“Insurance Term “Constructive Total Loss” time-lapse footage shot by an Associated Press photographer shows the wreckage of the Costa Concordia cruise ship being pulled completely upright onto an underwater platform during a complicated, 19-hour operation.
On January 13, 2012, Costa Concordia struck a rock in the Tyrrhenian Sea just off the eastern shore of Isola del Giglio, on the western coast of Italy about 62 miles northwest of Rome. The crash caused a 160-foot gash on the port (left) side of the hull, which almost immediately flooded parts of the engine room and caused loss of power to propulsion and electrical systems.
Thirty people were killed, and two more passengers were missing and presumed dead. On the Costa Concordia, there were 3,229 passengers and 1,023 crew members known to have been aboard. Firefighters rescued 60 people who were trapped in the boat, and 100 people from the water. Three people drowned in the water. Five helicopters from the Coast Guard, Navy and Air Force wre involved in the rescue operation of airlifting survivors still aboard and ferrying them to safety.
Fuel and oil was extracted safely by March 24, 2012.
The crash site and wreckage is a crime scene. Captain Schettino, who had worked for Costa Cruises for 11 years, and First Officer Ciro Ambrosio, were arrested. The captain was detained on suspicion of manslaughter and for violations of the Italian Penal Code and Code of Navigation on three specifications: (1) having caused the shipwreck “owing to … imprudence, negligence and incompetence” resulting in deaths; (2) abandoning ship of about 300 people “unable to fend for themselves”; and (3) “not having been the last to leave” a shipwreck. Schettino and Ambrosio were questioned on January 14, 2012.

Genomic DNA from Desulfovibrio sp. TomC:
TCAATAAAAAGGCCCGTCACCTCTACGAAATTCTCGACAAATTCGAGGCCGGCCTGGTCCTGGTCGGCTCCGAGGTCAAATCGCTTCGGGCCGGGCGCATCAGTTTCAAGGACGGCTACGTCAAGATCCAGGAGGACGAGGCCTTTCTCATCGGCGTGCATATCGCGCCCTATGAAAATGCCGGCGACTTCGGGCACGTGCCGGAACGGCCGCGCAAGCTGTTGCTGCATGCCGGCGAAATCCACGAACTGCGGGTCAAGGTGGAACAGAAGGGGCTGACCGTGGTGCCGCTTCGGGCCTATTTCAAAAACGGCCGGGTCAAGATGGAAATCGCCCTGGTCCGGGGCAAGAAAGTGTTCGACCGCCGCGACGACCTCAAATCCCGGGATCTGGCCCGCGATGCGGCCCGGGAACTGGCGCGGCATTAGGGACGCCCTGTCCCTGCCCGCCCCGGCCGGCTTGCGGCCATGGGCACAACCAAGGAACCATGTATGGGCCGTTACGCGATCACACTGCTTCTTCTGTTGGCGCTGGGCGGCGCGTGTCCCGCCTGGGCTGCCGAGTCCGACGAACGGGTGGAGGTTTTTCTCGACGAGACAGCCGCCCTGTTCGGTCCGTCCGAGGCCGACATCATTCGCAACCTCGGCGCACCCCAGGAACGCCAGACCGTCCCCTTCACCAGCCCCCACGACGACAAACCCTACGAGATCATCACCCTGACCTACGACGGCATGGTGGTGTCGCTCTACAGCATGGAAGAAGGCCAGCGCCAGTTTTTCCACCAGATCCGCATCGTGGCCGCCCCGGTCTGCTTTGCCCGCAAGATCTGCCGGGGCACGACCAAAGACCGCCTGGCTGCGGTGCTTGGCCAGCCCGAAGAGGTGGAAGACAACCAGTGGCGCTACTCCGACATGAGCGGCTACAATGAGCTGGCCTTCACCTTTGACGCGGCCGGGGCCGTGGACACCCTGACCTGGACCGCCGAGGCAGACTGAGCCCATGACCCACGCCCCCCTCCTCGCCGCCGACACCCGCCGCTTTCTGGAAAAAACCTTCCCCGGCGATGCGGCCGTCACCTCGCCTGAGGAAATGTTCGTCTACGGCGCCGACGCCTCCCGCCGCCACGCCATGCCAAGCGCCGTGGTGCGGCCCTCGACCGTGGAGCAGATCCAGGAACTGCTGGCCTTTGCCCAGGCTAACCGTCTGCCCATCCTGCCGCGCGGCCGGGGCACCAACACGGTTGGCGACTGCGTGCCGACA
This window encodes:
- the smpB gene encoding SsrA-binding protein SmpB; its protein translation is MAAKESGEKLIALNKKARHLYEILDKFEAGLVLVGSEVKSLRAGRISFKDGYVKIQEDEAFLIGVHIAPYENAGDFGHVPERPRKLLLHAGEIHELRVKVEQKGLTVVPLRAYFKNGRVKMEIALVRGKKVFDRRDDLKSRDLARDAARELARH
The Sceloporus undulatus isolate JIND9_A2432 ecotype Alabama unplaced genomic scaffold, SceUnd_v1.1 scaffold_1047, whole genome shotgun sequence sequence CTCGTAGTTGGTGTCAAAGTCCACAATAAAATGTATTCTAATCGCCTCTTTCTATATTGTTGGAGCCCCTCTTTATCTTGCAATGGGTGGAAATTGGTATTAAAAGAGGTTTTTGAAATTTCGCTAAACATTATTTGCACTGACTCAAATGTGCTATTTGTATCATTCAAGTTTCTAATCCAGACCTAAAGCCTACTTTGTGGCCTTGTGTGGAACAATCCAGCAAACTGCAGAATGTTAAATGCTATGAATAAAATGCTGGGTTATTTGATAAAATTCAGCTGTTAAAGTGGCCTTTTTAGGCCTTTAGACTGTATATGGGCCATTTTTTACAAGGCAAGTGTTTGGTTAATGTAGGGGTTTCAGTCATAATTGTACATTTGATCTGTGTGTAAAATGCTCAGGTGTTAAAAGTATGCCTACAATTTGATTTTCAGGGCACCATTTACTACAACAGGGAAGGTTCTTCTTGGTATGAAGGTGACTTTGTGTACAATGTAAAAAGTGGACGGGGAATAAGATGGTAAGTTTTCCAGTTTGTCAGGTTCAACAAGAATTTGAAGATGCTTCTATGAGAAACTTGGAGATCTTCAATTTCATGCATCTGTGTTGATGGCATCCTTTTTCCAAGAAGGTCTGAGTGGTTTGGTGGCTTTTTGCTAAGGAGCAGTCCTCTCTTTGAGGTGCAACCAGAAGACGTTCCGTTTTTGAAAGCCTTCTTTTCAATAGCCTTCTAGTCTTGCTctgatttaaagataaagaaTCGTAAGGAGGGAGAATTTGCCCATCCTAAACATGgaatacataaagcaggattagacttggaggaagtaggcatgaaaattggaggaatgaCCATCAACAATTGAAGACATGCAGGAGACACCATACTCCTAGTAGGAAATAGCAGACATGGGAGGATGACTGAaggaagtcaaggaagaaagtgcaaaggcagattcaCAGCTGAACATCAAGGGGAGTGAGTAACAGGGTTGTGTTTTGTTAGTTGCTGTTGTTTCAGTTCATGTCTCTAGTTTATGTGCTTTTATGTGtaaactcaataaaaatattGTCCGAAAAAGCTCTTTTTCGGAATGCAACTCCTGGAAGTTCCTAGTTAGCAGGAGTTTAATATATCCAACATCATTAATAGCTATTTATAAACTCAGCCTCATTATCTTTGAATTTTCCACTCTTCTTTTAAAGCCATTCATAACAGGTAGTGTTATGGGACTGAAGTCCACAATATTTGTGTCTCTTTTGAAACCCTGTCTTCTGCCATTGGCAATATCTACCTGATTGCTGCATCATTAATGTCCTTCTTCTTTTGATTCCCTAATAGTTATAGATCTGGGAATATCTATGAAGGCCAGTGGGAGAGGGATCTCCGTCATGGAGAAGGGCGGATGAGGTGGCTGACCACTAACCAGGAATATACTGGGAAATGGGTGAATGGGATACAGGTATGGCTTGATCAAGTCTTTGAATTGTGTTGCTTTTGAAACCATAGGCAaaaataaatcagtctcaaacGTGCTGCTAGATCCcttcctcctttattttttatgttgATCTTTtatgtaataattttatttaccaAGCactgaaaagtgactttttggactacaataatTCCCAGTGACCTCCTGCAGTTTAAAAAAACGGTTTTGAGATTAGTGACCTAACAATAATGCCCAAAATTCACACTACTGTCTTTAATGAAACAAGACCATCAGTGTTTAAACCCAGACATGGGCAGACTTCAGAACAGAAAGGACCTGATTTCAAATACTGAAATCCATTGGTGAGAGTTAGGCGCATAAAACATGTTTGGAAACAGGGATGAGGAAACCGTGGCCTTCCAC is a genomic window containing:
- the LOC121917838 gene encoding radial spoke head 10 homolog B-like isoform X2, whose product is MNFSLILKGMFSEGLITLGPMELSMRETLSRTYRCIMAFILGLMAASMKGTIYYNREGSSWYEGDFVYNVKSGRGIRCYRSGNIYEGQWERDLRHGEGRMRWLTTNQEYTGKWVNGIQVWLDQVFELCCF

On July 20, 2013, five people were found guilty of manslaughter, negligence and shipwreck: Roberto Ferrarini, Costa Cruises Group crisis director received the longest sentence at 2 years 10 months, followed by Manrico Giampedroni, the cabin service director, received two and a half years. Three crew members, first officer Ciro Ambrosio, helmsman Jacob Rusli Bin and third officer Silvia Coronica received sentences between one and two years.
In a separate trial for Captain Francesco Schettino, he is seeking a plea bargain agreement for charges of manslaughter and causing the loss of the ship.
The next stage of recovery is to assess and repair damage to the vessel before it will be towed away to an Italian dock where it will be scrapped. The tow is not expected until Spring 2014.
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